Recruiting and retaining postpartum women from areas of social disadvantage in a weight-loss trial – an assessment of strategies employed in the WeighWell feasibility study

Authors

  • Maureen Macleod,

    1. Centre for Public Health Nutrition Research, Mailbox 7, University of Dundee Division of Clinical, Population Sciences and Education, Ninewells Hospital and Medical School, Dundee, UK
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  • Angela M. Craigie,

    1. Centre for Public Health Nutrition Research, Mailbox 7, University of Dundee Division of Clinical, Population Sciences and Education, Ninewells Hospital and Medical School, Dundee, UK
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  • Karen L. Barton,

    1. Centre for Public Health Nutrition Research, Mailbox 7, University of Dundee Division of Clinical, Population Sciences and Education, Ninewells Hospital and Medical School, Dundee, UK
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  • Shaun Treweek,

    1. Tayside Clinical Trials Unit, Residency Block, Level 3, Ninewells Hospital & Medical School, Dundee, UK
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  • Annie S. Anderson,

    Corresponding author
    1. Centre for Public Health Nutrition Research, Mailbox 7, University of Dundee Division of Clinical, Population Sciences and Education, Ninewells Hospital and Medical School, Dundee, UK
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  • on behalf of the WeighWell team


  • The WeighWell team: Annie S. Anderson, Centre for Public Health Nutrition Research, University of Dundee; Rose Barbour, School of Nursing & Midwifery, University of Dundee; Robert Fraser, Section of Reproductive & Developmental Medicine, University of Sheffield; Alison Kirk, Department of Sport, Culture & the Arts, University of Strathclyde; Anne Ludbrook, Health Economics Research Unit, University of Aberdeen; Gary Mires, School of Medicine, University of Dundee; Andrew Symon, School of Nursing & Midwifery, University of Dundee; Joyce Thompson, Directorate of Public Health, NHS Tayside; Shaun Treweek, Tayside Clinical Trials Unit, University of Dundee; Brian Williams, Social Dimensions of Health Institute, University of Dundee.

Professor Annie S. Anderson, Centre for Public Health Nutrition Research, Level 7/Mailbox 7, Ninewells Hospital and Medical School, Division of Clinical, Population Sciences and Education, University of Dundee, Dundee DD1 9SY, UK. E-mail: a.s.anderson@dundee.ac.uk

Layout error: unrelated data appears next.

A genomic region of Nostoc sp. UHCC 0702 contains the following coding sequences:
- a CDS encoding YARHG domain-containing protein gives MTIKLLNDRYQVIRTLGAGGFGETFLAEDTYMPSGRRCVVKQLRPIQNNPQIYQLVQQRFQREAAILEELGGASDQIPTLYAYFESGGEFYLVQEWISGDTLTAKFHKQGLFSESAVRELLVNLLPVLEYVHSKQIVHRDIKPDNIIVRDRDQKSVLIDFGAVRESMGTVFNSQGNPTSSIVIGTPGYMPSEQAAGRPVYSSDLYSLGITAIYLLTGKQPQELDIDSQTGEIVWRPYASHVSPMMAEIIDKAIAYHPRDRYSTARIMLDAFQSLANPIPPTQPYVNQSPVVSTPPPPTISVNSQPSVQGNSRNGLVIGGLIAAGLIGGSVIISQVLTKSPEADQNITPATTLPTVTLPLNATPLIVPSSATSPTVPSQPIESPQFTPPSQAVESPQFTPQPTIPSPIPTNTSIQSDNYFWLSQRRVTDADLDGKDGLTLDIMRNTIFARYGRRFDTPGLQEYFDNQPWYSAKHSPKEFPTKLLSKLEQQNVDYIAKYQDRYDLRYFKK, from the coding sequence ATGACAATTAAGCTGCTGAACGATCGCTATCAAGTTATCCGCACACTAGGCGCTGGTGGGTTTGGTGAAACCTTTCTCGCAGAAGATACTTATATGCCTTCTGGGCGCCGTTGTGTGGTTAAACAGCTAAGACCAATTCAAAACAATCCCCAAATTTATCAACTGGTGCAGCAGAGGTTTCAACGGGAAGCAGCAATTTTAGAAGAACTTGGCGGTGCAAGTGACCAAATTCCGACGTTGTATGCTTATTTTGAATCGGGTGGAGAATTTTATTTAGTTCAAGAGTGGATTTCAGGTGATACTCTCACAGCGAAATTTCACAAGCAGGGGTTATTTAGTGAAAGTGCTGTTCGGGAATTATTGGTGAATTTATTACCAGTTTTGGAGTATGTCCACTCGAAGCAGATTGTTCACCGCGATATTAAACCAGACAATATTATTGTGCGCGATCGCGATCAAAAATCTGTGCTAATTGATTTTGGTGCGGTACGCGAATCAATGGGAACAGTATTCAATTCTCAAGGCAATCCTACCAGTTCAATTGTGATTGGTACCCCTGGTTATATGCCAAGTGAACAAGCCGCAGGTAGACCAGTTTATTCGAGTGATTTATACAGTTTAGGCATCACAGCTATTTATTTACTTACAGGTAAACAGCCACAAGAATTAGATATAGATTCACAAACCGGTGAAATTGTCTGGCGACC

Abstract

Little is known about the response of post-partum women from deprived backgrounds to weight management interventions, however behavioural intervention trials in disadvantaged communities are often characterised by recruitment difficulties. Recruitment and retention is key to the robust conduct of an effective trial, and exploratory work is essential prior to a definitive randomised controlled trial. This paper describes strategies used to recruit to the WeighWell feasibility study, which aimed to recruit 60 overweight or obese post-partum women living in areas of deprivation to a trial of a weight-loss intervention. Recruitment strategies included the following: (1) distribution of posters and ‘business cards’; (2) newspaper advertisements; (3) visits to community groups; and (4) personalised letters of invitation sent via the National Health Service (NHS). Potential participants were screened for eligibility following response to a Freephone number. Body mass index was calculated using self-reported body weight and height. Over 6 months, 142 women responded of whom 65 (46%) met the eligibility criteria. The most effective methods for recruiting eligible women and those who went on to complete the study (n = 36) were visits to community groups (37% and 42%, respectively), personalised letters (26% and 17%, respectively) and posters and ‘business cards’ (22% and 31%, respectively). These results emphasise the need to utilise a range of strategies beyond traditional NHS settings. Current approaches might be enhanced by sending personal contact letters via their General Practitioner to women identified as eligible at post-natal discharge. Under-reporting of body weight by self-report suggests that a threshold lower than 25 kg/m2 should be utilised for screening purposes.

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